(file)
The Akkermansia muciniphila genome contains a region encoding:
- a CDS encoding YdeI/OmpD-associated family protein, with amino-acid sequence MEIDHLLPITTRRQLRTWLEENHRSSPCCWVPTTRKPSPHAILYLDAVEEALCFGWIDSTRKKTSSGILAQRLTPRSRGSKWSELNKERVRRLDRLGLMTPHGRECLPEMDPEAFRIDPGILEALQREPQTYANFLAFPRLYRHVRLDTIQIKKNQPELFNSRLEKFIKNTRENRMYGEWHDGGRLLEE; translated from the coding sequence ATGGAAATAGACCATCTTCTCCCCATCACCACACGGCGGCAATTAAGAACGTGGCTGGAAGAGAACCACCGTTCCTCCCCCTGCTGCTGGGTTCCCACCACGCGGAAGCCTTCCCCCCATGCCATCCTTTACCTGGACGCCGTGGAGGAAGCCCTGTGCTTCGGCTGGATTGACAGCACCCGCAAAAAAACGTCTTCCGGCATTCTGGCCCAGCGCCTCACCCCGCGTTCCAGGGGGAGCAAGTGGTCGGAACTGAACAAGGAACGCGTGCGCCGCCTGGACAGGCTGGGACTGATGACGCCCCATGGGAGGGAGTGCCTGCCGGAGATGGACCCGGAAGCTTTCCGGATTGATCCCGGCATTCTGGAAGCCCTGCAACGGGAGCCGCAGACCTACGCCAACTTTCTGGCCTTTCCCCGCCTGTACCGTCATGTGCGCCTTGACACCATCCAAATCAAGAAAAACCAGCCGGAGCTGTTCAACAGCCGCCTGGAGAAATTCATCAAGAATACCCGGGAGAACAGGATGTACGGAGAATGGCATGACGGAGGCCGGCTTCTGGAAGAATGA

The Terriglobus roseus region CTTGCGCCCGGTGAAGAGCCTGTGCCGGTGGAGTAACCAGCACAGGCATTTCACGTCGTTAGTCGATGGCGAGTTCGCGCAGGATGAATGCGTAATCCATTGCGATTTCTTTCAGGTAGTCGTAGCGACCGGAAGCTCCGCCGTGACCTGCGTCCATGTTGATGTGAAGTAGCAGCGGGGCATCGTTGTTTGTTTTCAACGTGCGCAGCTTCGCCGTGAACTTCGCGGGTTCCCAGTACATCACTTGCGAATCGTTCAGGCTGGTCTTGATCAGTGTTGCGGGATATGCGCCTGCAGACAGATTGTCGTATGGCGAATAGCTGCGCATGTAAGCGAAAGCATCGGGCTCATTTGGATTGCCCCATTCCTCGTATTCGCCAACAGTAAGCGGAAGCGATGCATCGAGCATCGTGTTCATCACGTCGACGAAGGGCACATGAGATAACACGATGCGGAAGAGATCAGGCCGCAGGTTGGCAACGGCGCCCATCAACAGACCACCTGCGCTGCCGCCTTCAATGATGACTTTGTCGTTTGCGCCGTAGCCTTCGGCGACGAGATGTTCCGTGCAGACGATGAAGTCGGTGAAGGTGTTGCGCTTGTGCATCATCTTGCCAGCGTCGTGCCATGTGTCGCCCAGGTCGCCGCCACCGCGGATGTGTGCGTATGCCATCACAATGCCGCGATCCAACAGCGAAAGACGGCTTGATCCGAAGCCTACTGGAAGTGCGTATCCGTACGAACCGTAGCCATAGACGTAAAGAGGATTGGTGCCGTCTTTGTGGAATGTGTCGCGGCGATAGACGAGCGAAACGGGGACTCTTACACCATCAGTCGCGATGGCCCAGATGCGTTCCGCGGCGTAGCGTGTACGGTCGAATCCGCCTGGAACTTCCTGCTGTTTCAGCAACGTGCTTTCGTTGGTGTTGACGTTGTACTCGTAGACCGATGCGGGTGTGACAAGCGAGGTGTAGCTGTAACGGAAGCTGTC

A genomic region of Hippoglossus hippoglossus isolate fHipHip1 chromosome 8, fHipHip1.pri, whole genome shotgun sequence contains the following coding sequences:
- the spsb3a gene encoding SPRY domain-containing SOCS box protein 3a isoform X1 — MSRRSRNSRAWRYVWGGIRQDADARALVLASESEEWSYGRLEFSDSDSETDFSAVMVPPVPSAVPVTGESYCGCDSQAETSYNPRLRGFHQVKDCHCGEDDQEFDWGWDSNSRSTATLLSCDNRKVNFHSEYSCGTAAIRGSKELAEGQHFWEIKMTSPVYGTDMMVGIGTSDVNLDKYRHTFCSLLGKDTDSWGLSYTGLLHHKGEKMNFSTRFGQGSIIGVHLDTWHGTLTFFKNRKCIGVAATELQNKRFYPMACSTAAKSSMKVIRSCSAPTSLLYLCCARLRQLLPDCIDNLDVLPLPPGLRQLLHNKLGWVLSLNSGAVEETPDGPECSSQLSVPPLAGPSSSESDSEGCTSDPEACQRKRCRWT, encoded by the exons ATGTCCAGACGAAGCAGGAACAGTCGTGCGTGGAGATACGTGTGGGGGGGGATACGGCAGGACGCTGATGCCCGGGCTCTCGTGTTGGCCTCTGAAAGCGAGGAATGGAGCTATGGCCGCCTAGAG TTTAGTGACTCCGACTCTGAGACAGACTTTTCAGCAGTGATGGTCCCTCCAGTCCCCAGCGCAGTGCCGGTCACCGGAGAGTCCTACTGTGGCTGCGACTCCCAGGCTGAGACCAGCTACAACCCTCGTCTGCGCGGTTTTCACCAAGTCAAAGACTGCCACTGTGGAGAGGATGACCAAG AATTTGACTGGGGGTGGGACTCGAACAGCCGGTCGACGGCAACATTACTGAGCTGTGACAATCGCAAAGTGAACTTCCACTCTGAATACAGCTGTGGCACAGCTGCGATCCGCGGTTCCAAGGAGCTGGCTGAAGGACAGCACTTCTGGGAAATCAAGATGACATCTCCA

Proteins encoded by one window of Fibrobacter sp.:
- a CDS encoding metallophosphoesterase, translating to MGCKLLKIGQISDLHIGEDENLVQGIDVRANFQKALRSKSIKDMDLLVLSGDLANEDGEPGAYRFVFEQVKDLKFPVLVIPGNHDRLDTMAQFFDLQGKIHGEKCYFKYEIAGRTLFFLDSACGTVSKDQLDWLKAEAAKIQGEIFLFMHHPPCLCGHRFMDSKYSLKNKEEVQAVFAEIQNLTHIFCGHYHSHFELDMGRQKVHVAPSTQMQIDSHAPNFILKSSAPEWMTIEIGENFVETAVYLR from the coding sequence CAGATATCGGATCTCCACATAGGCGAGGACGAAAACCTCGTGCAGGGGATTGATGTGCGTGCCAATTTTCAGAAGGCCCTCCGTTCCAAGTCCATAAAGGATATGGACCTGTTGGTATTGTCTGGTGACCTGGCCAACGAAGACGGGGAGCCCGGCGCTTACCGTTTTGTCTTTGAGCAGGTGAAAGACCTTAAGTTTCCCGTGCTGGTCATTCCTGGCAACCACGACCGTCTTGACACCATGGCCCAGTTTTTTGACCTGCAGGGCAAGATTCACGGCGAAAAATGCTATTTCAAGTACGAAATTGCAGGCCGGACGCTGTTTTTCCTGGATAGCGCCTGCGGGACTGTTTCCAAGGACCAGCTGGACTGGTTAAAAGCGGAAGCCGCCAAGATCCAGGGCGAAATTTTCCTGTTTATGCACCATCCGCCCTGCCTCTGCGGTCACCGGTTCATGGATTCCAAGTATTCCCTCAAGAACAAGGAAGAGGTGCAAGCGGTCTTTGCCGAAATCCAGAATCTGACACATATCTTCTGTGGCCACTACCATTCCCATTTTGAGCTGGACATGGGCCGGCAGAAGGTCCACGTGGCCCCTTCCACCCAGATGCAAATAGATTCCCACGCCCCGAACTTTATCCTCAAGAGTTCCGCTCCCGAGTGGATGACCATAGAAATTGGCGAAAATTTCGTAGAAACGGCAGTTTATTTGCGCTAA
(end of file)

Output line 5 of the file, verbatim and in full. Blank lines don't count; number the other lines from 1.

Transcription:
- the spsb3a gene encoding SPRY domain-containing SOCS box protein 3a isoform X1 — MSRRSRNSRAWRYVWGGIRQDADARALVLASESEEWSYGRLEFSDSDSETDFSAVMVPPVPSAVPVTGESYCGCDSQAETSYNPRLRGFHQVKDCHCGEDDQEFDWGWDSNSRSTATLLSCDNRKVNFHSEYSCGTAAIRGSKELAEGQHFWEIKMTSPVYGTDMMVGIGTSDVNLDKYRHTFCSLLGKDTDSWGLSYTGLLHHKGEKMNFSTRFGQGSIIGVHLDTWHGTLTFFKNRKCIGVAATELQNKRFYPMACSTAAKSSMKVIRSCSAPTSLLYLCCARLRQLLPDCIDNLDVLPLPPGLRQLLHNKLGWVLSLNSGAVEETPDGPECSSQLSVPPLAGPSSSESDSEGCTSDPEACQRKRCRWT, encoded by the exons ATGTCCAGACGAAGCAGGAACAGTCGTGCGTGGAGATACGTGTGGGGGGGGATACGGCAGGACGCTGATGCCCGGGCTCTCGTGTTGGCCTCTGAAAGCGAGGAATGGAGCTATGGCCGCCTAGAG TTTAGTGACTCCGACTCTGAGACAGACTTTTCAGCAGTGATGGTCCCTCCAGTCCCCAGCGCAGTGCCGGTCACCGGAGAGTCCTACTGTGGCTGCGACTCCCAGGCTGAGACCAGCTACAACCCTCGTCTGCGCGGTTTTCACCAAGTCAAAGACTGCCACTGTGGAGAGGATGACCAAG AATTTGACTGGGGGTGGGACTCGAACAGCCGGTCGACGGCAACATTACTGAGCTGTGACAATCGCAAAGTGAACTTCCACTCTGAATACAGCTGTGGCACAGCTGCGATCCGCGGTTCCAAGGAGCTGGCTGAAGGACAGCACTTCTGGGAAATCAAGATGACATCTCCA